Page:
Gwyl Mabsant (referred to colloquially as Mapsant Day from the Welsh words “sant” – holy, and “mab” – son) is the feast day of Saint Cenydd, celebrated at Llangennith, Gower on 5th July. Recent years have seen a revival of the traditional way the festival was marked up until the early twentieth century, by displaying an effigy of a bird from a pole on the church tower. The said bird, as legend goes, symbolises the legendary seagulls, who saved the cripple Cenydd after he had been cast out to sea as a consequence of being born of an incestuous relationship at the court of King Arthur at Llougor. Apparently, the seagulls (along with a couple of angels and a miraculous breast-shaped bell known locally as the “titty-bell”) also cared for Cenydd during his youth spent on Worm’s Head, and ensured that he survived and was educated as a Christian.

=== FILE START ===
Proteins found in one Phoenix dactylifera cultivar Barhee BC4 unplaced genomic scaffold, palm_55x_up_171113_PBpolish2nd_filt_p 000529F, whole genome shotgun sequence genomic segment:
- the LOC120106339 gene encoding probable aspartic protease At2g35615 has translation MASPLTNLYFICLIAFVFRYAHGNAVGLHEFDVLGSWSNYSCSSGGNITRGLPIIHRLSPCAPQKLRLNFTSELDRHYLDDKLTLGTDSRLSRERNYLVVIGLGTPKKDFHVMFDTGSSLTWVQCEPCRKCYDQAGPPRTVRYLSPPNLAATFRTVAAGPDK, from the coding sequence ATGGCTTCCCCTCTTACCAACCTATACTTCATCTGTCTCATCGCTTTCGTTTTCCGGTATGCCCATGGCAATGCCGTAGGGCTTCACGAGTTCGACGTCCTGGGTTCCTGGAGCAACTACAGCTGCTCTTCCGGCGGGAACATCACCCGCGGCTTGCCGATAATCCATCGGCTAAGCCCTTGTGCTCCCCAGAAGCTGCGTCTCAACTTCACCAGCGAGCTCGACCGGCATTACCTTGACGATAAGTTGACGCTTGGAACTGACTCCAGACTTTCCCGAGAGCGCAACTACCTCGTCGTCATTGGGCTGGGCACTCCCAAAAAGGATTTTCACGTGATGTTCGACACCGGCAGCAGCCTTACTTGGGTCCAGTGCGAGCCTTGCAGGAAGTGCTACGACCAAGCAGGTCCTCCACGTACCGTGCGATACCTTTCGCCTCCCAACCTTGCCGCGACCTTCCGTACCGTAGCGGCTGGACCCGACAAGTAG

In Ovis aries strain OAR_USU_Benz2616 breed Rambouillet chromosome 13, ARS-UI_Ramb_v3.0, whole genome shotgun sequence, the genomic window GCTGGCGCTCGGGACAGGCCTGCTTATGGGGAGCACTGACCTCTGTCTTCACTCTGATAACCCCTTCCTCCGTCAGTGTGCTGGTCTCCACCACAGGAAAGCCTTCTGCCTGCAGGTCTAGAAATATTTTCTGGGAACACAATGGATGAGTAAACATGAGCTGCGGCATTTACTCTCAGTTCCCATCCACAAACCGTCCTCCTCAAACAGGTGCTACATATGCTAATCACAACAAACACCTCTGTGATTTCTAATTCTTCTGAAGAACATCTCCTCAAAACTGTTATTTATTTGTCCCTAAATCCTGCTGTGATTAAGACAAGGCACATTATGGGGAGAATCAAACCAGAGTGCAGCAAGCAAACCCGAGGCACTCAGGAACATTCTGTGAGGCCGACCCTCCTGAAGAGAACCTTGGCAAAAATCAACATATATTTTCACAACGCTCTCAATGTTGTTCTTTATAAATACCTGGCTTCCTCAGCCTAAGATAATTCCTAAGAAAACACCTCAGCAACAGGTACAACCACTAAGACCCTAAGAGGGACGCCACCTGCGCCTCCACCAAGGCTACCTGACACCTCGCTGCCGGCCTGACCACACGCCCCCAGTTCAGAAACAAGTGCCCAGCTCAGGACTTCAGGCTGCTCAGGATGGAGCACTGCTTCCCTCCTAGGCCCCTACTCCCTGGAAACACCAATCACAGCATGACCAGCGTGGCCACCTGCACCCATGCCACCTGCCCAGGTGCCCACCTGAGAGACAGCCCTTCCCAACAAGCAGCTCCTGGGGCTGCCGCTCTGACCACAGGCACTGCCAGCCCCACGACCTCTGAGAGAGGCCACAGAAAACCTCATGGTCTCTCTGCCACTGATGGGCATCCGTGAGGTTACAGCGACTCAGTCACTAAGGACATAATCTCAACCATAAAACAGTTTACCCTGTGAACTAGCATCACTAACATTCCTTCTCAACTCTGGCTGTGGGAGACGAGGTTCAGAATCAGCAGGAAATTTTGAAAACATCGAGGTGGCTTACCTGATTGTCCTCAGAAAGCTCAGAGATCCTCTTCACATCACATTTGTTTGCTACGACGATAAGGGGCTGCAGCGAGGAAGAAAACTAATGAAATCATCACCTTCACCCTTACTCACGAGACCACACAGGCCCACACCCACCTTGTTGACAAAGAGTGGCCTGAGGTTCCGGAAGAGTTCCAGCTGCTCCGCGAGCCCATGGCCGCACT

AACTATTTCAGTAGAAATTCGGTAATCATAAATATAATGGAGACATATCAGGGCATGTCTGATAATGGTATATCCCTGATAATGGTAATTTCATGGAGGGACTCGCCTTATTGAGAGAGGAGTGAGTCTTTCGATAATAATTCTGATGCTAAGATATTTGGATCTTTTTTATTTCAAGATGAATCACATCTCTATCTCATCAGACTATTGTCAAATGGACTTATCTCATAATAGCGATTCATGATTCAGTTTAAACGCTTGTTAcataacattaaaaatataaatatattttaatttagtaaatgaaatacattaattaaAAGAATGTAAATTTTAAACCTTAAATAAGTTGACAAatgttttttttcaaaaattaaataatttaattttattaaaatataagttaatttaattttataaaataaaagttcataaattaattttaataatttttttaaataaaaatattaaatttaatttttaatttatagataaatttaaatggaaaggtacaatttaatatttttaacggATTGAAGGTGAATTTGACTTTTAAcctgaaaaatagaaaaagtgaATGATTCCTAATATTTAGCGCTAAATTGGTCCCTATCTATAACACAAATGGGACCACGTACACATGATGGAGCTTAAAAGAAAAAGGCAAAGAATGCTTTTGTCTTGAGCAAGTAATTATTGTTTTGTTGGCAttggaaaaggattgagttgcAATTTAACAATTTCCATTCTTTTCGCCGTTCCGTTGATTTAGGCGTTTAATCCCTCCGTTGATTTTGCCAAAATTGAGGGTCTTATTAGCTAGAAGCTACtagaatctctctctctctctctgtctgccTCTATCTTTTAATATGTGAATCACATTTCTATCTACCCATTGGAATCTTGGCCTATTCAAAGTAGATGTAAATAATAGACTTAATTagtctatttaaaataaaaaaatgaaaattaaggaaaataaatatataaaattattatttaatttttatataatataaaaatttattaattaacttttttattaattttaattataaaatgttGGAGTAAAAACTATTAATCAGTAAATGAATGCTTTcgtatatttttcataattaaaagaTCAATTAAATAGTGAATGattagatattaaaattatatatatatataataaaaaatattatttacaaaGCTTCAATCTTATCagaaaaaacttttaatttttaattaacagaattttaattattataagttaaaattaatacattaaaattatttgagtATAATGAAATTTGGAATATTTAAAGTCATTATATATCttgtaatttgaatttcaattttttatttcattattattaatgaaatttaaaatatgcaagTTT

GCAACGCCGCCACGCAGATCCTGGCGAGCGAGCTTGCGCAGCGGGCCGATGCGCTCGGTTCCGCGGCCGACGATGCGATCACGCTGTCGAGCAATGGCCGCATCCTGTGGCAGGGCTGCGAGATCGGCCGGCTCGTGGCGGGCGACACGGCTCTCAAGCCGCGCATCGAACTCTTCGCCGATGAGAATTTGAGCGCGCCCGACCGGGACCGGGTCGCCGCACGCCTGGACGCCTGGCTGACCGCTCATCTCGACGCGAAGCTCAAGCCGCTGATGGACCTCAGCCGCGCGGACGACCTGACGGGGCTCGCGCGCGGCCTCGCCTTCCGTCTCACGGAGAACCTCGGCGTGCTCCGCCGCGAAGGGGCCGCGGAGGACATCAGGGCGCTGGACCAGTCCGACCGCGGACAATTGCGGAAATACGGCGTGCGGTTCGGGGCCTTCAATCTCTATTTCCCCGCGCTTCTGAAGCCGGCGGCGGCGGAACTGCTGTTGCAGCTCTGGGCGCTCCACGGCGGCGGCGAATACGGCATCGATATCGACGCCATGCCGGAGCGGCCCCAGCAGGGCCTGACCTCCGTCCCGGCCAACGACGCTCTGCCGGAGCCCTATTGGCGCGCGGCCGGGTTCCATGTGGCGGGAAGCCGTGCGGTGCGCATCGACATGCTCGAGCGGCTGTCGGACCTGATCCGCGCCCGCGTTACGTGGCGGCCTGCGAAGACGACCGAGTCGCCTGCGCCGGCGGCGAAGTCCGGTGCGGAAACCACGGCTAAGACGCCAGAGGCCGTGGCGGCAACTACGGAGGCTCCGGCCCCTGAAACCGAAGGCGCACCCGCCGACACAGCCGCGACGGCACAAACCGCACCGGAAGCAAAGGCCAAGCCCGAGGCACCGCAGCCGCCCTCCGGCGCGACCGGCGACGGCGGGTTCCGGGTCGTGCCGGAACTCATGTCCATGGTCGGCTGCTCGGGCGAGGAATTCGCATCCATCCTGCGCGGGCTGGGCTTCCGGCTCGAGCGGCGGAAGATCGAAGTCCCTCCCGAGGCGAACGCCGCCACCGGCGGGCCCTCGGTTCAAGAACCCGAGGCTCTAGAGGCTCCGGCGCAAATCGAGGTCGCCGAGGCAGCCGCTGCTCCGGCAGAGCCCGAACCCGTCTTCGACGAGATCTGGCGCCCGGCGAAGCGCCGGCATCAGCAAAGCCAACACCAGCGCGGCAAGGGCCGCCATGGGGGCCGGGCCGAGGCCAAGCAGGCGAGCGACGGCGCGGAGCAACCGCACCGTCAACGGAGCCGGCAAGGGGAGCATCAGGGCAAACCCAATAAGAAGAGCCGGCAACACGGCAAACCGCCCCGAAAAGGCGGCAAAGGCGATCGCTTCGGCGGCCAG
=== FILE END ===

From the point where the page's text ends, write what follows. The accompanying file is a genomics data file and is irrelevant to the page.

He was a sanctified Christian hermit, called by God to set up a church on Burry Holms (the tidal island at the northern end of Rhossili Bay) and also founded the church of Llangennith, where last night, after a concert by the children of Llanrhidian School, a modern day effigy of a seagull – very resemblant of a hang-glider – was hoisted up the church tower in front of a crowd of about one hundred who had turned out for the spectacle, the free drinks and bbq cooked on the village green by the men of the Llangennith choir. It couldn’t have been a more beautiful evening, and seated with some real Welsh-brewed ale outside the King’s Head, overlooking the church decked in flags, the ocean in the distance and chatting among friends and neighbours, summed up the sense of place that is Llangennith, why I’ve loved living here for over forty years, and why the place figures so heavily in much of my short story and poetry writing.